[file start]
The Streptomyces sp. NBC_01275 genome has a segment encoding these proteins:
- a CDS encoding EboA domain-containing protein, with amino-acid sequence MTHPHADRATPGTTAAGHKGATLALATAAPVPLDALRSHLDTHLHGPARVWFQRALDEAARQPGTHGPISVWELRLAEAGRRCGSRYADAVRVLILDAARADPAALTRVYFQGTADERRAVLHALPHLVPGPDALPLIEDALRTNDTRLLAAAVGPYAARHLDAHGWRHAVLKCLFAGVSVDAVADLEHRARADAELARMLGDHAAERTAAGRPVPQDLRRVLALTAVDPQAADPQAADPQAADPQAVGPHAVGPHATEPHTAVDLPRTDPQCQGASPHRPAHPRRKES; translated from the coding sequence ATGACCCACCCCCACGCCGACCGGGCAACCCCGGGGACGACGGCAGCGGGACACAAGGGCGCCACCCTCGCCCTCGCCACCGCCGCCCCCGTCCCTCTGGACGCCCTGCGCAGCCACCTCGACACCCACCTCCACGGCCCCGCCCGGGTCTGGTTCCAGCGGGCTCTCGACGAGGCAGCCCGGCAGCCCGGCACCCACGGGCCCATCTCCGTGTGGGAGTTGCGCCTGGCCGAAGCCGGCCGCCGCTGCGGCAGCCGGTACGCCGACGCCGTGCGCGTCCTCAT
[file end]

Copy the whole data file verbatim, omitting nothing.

The Streptomyces sp. NBC_01275 genome has a segment encoding these proteins:
- a CDS encoding EboA domain-containing protein, with amino-acid sequence MTHPHADRATPGTTAAGHKGATLALATAAPVPLDALRSHLDTHLHGPARVWFQRALDEAARQPGTHGPISVWELRLAEAGRRCGSRYADAVRVLILDAARADPAALTRVYFQGTADERRAVLHALPHLVPGPDALPLIEDALRTNDTRLLAAAVGPYAARHLDAHGWRHAVLKCLFAGVSVDAVADLEHRARADAELARMLGDHAAERTAAGRPVPQDLRRVLALTAVDPQAADPQAADPQAADPQAVGPHAVGPHATEPHTAVDLPRTDPQCQGASPHRPAHPRRKES; translated from the coding sequence ATGACCCACCCCCACGCCGACCGGGCAACCCCGGGGACGACGGCAGCGGGACACAAGGGCGCCACCCTCGCCCTCGCCACCGCCGCCCCCGTCCCTCTGGACGCCCTGCGCAGCCACCTCGACACCCACCTCCACGGCCCCGCCCGGGTCTGGTTCCAGCGGGCTCTCGACGAGGCAGCCCGGCAGCCCGGCACCCACGGGCCCATCTCCGTGTGGGAGTTGCGCCTGGCCGAAGCCGGCCGCCGCTGCGGCAGCCGGTACGCCGACGCCGTGCGCGTCCTCAT